Concurrent Generation of Functional Smooth Muscle and Endothelial Cells via a Vascular Progenitor.
- Derivation and analysis of pluripotent stem cell lines with inherited TGF-b mediated disorders from donated IVF embryos and reprogrammed adult skin fibroblasts
- Derivation and comparative analysis of human pluripotent ESCs, iPSCs and SSCs: Convergence to an embryonic phenotype
- The Stanford University Center for Human Embryonic Stem Cell Research and Education
- Autologous iPSC Therapy for Urinary Incontinence
In this study, we derive smooth muscle cells for use in urinary incontinence.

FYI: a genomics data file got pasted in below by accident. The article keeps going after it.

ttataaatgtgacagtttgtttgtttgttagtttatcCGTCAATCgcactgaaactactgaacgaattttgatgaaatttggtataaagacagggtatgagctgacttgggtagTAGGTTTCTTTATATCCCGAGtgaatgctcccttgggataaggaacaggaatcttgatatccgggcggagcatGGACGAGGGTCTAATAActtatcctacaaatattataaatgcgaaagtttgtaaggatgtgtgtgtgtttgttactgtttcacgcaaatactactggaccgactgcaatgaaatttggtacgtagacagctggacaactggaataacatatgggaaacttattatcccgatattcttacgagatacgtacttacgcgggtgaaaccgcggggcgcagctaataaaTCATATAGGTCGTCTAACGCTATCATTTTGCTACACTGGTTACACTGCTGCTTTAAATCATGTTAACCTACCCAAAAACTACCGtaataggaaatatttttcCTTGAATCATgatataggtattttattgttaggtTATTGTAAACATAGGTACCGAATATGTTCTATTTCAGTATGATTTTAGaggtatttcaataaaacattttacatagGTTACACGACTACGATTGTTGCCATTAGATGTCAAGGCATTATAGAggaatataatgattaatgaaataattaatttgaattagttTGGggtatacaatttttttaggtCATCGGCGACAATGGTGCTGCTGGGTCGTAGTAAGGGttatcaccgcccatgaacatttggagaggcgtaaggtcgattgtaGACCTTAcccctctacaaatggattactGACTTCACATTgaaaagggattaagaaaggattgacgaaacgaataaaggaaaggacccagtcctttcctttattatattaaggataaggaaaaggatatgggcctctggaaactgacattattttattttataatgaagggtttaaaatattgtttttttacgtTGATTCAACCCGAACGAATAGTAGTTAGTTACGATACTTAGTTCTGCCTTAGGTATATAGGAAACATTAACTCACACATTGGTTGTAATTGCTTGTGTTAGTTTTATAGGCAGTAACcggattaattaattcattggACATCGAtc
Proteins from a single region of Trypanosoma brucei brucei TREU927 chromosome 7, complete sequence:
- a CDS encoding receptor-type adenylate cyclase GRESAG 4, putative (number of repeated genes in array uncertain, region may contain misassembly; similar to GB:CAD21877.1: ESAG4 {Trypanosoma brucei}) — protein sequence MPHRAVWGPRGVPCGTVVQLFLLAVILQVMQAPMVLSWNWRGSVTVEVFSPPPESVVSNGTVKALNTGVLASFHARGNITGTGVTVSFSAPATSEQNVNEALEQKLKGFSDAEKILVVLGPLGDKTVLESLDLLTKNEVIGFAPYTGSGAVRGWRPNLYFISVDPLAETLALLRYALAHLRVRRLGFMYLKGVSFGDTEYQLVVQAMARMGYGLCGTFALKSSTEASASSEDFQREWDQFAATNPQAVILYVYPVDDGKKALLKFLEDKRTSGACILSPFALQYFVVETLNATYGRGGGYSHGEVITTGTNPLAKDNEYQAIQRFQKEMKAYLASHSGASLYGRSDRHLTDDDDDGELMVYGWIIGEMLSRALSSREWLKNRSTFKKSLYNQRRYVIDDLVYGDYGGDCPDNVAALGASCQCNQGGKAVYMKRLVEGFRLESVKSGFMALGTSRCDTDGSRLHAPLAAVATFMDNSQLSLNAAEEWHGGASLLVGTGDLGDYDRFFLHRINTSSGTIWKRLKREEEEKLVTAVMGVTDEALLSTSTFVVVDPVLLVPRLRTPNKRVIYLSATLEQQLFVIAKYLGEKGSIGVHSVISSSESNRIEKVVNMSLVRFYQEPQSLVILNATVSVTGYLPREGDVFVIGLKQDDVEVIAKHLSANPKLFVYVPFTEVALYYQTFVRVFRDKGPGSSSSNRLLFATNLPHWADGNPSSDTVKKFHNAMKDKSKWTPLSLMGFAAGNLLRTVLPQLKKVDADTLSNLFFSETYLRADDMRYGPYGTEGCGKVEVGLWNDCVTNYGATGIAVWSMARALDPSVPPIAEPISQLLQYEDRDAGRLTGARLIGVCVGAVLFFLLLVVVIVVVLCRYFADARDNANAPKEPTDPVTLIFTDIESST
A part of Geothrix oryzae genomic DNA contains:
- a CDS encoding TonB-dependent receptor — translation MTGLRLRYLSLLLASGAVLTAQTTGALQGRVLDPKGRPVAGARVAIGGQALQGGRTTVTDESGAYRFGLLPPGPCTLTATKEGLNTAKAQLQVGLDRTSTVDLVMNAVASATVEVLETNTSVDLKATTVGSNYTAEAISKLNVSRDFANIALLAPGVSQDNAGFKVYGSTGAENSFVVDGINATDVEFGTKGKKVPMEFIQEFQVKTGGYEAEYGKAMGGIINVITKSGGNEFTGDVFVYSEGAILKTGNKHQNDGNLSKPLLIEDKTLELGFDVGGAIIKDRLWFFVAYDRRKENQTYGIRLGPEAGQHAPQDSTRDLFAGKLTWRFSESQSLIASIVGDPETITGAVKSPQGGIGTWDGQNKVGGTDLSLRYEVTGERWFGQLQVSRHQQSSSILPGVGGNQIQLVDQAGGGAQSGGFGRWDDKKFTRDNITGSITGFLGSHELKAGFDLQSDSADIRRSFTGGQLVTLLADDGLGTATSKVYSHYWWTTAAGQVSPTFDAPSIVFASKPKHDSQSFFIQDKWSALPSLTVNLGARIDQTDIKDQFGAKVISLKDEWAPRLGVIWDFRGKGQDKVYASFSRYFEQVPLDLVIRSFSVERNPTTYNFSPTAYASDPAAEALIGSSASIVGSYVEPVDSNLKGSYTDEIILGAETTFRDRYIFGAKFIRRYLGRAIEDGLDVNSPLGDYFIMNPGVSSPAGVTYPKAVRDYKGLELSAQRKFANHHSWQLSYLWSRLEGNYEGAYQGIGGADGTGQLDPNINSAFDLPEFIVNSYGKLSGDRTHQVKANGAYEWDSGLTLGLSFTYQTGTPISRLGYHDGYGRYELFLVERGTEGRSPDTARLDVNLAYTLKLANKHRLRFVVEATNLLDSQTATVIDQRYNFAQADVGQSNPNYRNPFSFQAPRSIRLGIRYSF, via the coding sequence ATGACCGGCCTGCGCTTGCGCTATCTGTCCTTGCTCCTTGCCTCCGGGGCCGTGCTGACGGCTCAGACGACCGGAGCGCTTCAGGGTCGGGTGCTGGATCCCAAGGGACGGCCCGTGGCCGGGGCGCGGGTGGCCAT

Smooth muscle cells (SMCs) and endothelial cells (ECs) are typically derived separately, with low efficiencies, from human pluripotent stem cells (hPSCs). The concurrent generation of these cell types might lead to potential applications in regenerative medicine to model, elucidate, and eventually treat vascular diseases. Here we report a robust two-step protocol that can be used to simultaneously generate large numbers of functional SMCs and ECs from a common proliferative vascular progenitor population via a two-dimensional culture system. We show here that coculturing hPSCs with OP9 cells in media supplemented with vascular endothelial growth factor, basic fibroblast growth factor, and bone morphogenetic protein 4 yields a higher percentage of CD31+CD34+ cells on day 8 of differentiation. Upon exposure to endothelial differentiation media and SM differentiation media, these vascular progenitors were able to differentiate and mature into functional endothelial cells and smooth muscle cells, respectively. Furthermore, we were able to expand the intermediate population more than a billionfold to generate sufficient numbers of ECs and SMCs in parallel for potential therapeutic transplantations.